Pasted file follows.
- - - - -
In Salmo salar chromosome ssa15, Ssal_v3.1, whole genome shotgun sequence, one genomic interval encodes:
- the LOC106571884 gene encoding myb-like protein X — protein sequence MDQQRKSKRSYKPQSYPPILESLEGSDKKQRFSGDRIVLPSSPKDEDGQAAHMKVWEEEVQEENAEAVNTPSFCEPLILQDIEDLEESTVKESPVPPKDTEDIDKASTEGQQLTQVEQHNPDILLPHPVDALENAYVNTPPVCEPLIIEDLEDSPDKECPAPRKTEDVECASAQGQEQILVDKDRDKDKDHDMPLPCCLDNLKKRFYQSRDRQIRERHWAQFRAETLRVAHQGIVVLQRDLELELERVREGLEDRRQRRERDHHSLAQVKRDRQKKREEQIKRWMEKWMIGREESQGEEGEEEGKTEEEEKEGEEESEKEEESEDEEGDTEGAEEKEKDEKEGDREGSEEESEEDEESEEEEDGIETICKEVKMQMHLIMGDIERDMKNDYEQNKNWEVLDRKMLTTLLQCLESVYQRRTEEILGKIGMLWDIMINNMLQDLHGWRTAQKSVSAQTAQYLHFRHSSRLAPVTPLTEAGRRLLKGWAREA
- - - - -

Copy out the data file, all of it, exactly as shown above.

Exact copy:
In Salmo salar chromosome ssa15, Ssal_v3.1, whole genome shotgun sequence, one genomic interval encodes:
- the LOC106571884 gene encoding myb-like protein X — protein sequence MDQQRKSKRSYKPQSYPPILESLEGSDKKQRFSGDRIVLPSSPKDEDGQAAHMKVWEEEVQEENAEAVNTPSFCEPLILQDIEDLEESTVKESPVPPKDTEDIDKASTEGQQLTQVEQHNPDILLPHPVDALENAYVNTPPVCEPLIIEDLEDSPDKECPAPRKTEDVECASAQGQEQILVDKDRDKDKDHDMPLPCCLDNLKKRFYQSRDRQIRERHWAQFRAETLRVAHQGIVVLQRDLELELERVREGLEDRRQRRERDHHSLAQVKRDRQKKREEQIKRWMEKWMIGREESQGEEGEEEGKTEEEEKEGEEESEKEEESEDEEGDTEGAEEKEKDEKEGDREGSEEESEEDEESEEEEDGIETICKEVKMQMHLIMGDIERDMKNDYEQNKNWEVLDRKMLTTLLQCLESVYQRRTEEILGKIGMLWDIMINNMLQDLHGWRTAQKSVSAQTAQYLHFRHSSRLAPVTPLTEAGRRLLKGWAREA